The scheme shows that the accuracy is of O ( k 2 + h 2 ) . A Jacobian matrix is now Penta-diagonal, but unfortunately due to large number of iterations it extends from the diagonal at least n entries away in every direction,but another methods which can be used to handle such problems (discussed later), because of the large bandwidth, increasing grid points the calculation become more difficult. To overcome this difficulty another method solution is needed.Newton method is used for solving nonlinear task (discussed later). The Crank- Nicholson is computationally inefficient.

In search of a time efficient alternate, we analyzed that the Crank-Nicholson scheme for the two dimensional equation, and find out that scheme is not time efficient [

In this approach, the finite difference equations are written in terms of quantities at two levels However, two different finite difference approximations were used alternately, one to advance the calculations from the plane n to a plane n*, and the second to advance the calculations from (n*)-plane to the (n + 1). Same parameters were used in this method as described above. The derivation of ADI scheme, we have following steps;

Sweep in x-direction

u l , m * − u l , m n = P 1 ( u l + 1 , m * − 2 u l , m * + u l − 1 , m * + u l + 1 , m n − 2 u l , m n + u l − 1 , m n ) + P 2 ( u l , m + 1 n − 2 u l , m n + u l − 1 , m n ) + P 3 ( u l , m n ( u l + 1 , m n − u l − 1 , m n ) ) + P 3 ( u l , m n ( u l , m + 1 n − u l , m − 1 n ) ) (5)

u l , m * − u l , m n = P 1 ( δ x 2 ( u l , m * + u l , m n ) ) + P 2 ( δ y 2 ( u l , m n ) ) + k F ( u n ) (6)

where

F ( u n ) = P 3 ( u l , m n δ x ( u l , m n ) ) + P 3 ( u l , m n δ y u l , m n )

Sweep in y-direction

u l , m n + 1 − u l , m * = P 1 ( u l , m + 1 n + 1 − 2 u l , m n + 1 + u l , m − 1 n + 1 + u l , m + 1 * − 2 u l , m * + u l , m − 1 * ) + P 2 ( u l + 1 , m * − 2 u l , m * + u l − 1 , m * ) + P 3 ( u l , m * ( u l + 1 , m * − u l − 1 , m * ) ) + P 3 ( u l , m * ( u l , m + 1 * − u l , m − 1 * ) ) (7)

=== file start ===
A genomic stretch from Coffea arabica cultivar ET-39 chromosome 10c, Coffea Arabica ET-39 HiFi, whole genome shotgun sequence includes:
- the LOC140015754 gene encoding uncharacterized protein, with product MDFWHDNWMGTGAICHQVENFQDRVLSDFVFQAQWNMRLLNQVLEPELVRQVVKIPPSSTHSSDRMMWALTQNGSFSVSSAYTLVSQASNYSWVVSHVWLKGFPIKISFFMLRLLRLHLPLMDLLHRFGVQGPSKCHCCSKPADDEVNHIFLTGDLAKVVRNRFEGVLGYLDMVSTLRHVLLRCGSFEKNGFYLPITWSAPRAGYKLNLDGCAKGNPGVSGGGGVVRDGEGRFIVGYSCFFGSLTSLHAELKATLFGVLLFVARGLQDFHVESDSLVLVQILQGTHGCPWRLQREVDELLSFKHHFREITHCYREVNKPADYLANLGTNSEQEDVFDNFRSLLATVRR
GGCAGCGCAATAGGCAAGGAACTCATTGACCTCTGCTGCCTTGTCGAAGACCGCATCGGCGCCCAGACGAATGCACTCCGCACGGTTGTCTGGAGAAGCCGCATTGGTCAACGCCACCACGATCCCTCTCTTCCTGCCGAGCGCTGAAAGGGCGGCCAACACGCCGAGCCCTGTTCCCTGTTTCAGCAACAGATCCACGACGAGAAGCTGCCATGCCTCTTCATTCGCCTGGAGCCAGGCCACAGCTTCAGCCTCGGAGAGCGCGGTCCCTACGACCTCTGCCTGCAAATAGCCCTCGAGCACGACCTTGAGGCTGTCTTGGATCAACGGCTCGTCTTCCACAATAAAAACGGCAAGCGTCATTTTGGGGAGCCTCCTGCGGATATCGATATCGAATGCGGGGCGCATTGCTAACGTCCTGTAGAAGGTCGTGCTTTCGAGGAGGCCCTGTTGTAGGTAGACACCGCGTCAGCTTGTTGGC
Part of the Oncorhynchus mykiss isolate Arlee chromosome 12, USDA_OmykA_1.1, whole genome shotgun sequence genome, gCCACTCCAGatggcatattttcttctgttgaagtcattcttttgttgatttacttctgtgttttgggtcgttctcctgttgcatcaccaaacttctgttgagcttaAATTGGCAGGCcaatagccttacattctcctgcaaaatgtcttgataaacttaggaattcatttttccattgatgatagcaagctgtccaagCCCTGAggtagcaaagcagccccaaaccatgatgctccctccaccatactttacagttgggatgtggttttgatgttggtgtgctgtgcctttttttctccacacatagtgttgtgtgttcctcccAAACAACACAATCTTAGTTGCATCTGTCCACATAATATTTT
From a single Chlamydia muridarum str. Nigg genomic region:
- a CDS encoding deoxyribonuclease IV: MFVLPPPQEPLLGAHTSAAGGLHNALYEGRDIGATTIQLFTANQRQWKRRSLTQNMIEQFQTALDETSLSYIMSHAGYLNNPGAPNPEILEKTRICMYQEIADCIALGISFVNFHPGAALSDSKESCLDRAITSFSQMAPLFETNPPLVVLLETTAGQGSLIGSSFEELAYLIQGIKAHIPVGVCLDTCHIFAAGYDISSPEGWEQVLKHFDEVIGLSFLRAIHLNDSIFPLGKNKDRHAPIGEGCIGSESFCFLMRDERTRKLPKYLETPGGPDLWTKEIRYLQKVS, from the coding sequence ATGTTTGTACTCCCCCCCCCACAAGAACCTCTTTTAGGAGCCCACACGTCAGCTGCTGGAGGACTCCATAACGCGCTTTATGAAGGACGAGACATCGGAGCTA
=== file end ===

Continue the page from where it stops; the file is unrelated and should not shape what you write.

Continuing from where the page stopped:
u l , m n + 1 − u l , m * = P 1 ( δ y 2 ( u l , m n + 1 + u l , m * ) ) + P 2 ( δ x 2 ( u l , m * ) ) + k F ( u * ) (8)

where

F ( u * ) = P 3 ( u l , m * δ x ( u l , m * ) ) + P 3 ( u l , m * δ y u l , m * )

P 1 = k R e 2 h 2 , P 2 = k R e h 2 , P 3 = k 2 h

where u l , m * defines similarly to u l , m n + 1 . This method is unconditionally stable. The method has accuracy O ( k 2 + h 2 ) , newton’s iterative method is used to solve tridiagonal system.

The family of linear system in x-direction as:

a 1 u x , m u * = b 1 m + F ( k u x , m n ) (9)

where m = 1 , ⋯ , M − 1

The family of linear system in y-direction as:

c 1 u y , m n + 1 = d 1 m + F ( k u y , m * ) (10)

where l = 1 , ⋯ , L − 1

where a 1 , c 1 develops tridiagonal matrix and the array b 1 , d 1 depends on l and m

The reaction term is x-direction

F ( k u x , m n ) = [ k F ( u 1, m n ) , ⋯ , k F ( u 1, L − 1 n ) ]

similarly for the reaction term in y-direction:

F ( k u y , l * ) = [ k F ( u 1 , M − 1 * ) , ⋯ , k F ( u 1 , 1 * ) ]

finally the scheme makes tridiagonal family of linear system.Iterative methods was carried out to solved this system. The trick used in constructing the ADI scheme is to split time step into two, and apply two different stencils in each half time step, therefore to increment time by one time step in grid point, we first compute both of these stencils are chosen such that the resulting linear system is tridiagonal [

Algorithm 1

To construct Newton iterative method for the two dimensional Convection- diffusion equation. The non-linear system in equations [

G ( S ) = 0 (11)

where

S _ ≈ [ u _ n + 1 ] = [ S 1, m , S 2, m , ⋯ , S ( 2 L − 2 ) , m ] T

u _ : m n + 1 = [ u 1, m n + 1 , u 2, m n + 1 , u 3, m n + 1 , ⋯ , u L − 1, m n + 1 ] T

G _ = [ G 1, m , G 2, m , ⋯ , G ( 2 L − 2 ) , m ] T , where G 1, m , G 2, m , ⋯ , G ( 2 L − 2 ) , m were system of nonlinear equations obtained from the system in [

1) Specify u ( 0 ) as an initial approximation.

2) For k = 0 , 1 , 2 , ⋯ until convergence achieve.

・ Solve the linear system A ( u ( k ) ) Δ u ( k ) = − R ( u ( k ) )

・ Specify u ( k + 1 ) = u ( k ) + Δ u ( k ) ,

where A ( u ( k ) ) is ( m × m ) Jacobian matrix, which is computed analytically and Δ u ( k ) is the correction vector. In the iteration method solution at the previous time step is taken as the initial guess. Iteration at each time step is stopped when ‖ R ( u ( k ) ) ‖ ∞ ≤ T o l with Tol is a very small prescribed value. The linear system obtained from Newton’s iterative method, is solved by Court’s method. Convergence done with iterations along less CPU time [

Algorithm 2

Clearly, the system is tridiagonal and can be solved with Thomas algorithm. The dimension of J is l × m . In general a tridiagonal system can be written as,

a l x l − 1 + b l x l + c l x l + 1 = S l , with a 1 = c l = 0

above system can be written as in a matrix-vector form,

J u = S

where J is a coefficient matrix (Jacobean Matrix), which is known, comes from Newton’s iterative method. Right hand side is column vector which is known.Our main goal is to find the resultant vector u . Now we have